Every time you're tempted to add in a bit of your character's history, ask yourself, "Does the reader need to know this information right now?"
If not, leave it out.
Sometimes, it's fine to break this rule—for instance, something happens in a scene which would naturally make your character think about his past. It would be foolish to pass up the opportunity to mention it. Just don't dwell on it, or offer too much detail, if it's not important at that point in the story.
How to Include Backstory
Once you've decided what the relevant bits of backstory are, and when your reader needs to know them, the question is—how do you include them?
There are several techniques you can use, which we'll look at next. But whichever you choose, do it gradually. Never dump all your backstory into the narrative in one solid, indigestible lump.
Aside to the Camera
Have you ever watched a film where the action suddenly freezes, and the main character turns and starts talking straight to the camera? That's the rookie way of inserting backstory in your novel, and it's a bad idea.
Let's say your narrator is Grace, and you've got to the point where the reader needs to know about Marcia. So you write a paragraph that says:
"Grace could not blame Marcia for refusing to drink wine with Aloart. Marcia believed that Aloart's father, then Count of Drico but now King of Malako, had engineered the death of her father when Marcia had been but five years old, in order to deny her family its birthright and achieve his own ascension to the throne."
That all makes sense, BUT would Grace (our narrator) actually be thinking all of that in her head? No, because she knows the story well. The most she would think is, "I can't blame Marcia, given that rat probably killed her father". If you include more than that, it's as though Grace is stopping, turning to the readers and saying, "Oh, sorry, just to bring you up to speed..."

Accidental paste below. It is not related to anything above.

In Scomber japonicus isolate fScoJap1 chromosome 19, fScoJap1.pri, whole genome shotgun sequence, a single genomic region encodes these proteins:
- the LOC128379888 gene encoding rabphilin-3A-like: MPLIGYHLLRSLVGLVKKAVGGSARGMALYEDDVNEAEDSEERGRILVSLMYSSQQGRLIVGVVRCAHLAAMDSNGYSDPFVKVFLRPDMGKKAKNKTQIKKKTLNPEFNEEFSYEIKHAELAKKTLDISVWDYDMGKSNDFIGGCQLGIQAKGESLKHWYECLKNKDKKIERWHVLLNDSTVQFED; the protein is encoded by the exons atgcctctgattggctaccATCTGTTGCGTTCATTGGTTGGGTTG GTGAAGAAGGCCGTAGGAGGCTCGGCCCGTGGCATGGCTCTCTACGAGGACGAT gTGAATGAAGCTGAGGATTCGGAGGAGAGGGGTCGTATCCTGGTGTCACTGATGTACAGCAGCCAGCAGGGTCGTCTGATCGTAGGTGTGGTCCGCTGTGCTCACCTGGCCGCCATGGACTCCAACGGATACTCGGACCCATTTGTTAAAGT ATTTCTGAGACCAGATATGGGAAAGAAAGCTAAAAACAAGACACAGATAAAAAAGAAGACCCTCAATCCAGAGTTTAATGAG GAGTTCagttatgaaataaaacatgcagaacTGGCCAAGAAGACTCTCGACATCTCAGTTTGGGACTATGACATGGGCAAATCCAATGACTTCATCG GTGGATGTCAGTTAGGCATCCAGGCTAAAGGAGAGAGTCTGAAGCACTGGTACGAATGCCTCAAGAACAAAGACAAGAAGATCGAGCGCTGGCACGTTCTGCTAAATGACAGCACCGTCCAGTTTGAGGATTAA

If you're writing the story in third person subjective, or in first person, then you're trying to immerse the reader inside your main character's head. You want your reader to BE the character. The moment your main character turns and starts explaining stuff to the reader, you remind the reader they're an outsider. You destroy the illusion. So it's better to find other ways to include the backstory.
Note that there is a style of novel written as though the main character is telling a yarn, perhaps sitting around a campfire. In that style of writing, the reader is always outside listening to the main character, so there's no problem with the character stopping to explain odd bits of background or interjecting a comment—in fact it helps maintain the mood.
The most obvious way to include backstory is a flashback. The big problem with flashbacks is that, strictly speaking, they should be written in the pluperfect tense. If that doesn't mean much to you, it's because it's a tense we rarely use in daily life, so it feels unnatural to most people!
Pluperfect (or past perfect) is used to show that the events you're describing are happening before the events in the novel, which are already in the past. If you just tell the flashback in ordinary past tense, the reader can get confused and think the events are happening at the same time as the rest of the novel, and then it will make no sense.
Here's an example:
He dragged an old barrel into the corner of the cellar to set on while he got his breath back. He couldn't hear his pursuers. Time to rest awhile and work out what to do next. He barely understood what had happened.
She had been dead when he opened the door. He hadn't even had time to cross the floor to touch her, when he had heard the squelch of boots on the muddy path. He had had to think fast, and the cellar door had been the only way out. He had bolted through the door, barred it behind him and taken the steps two at a time, not stopping to light a candle. The cellar had been dim, lit only by the small window through which they delivered supplies. He had ...
Notice all the "had's"? That's pluperfect. If you said "she was dead when he opened the door", the reader might think he was opening a door in the cellar, right then and there. The pluperfect is essential to show these are events he's thinking back to - but you can see it can become clunky. And if it's a long flashback, there's always a slightly awkward transition back to the main narrative at the end.
That's why using other techniques to introduce backstory is generally preferable.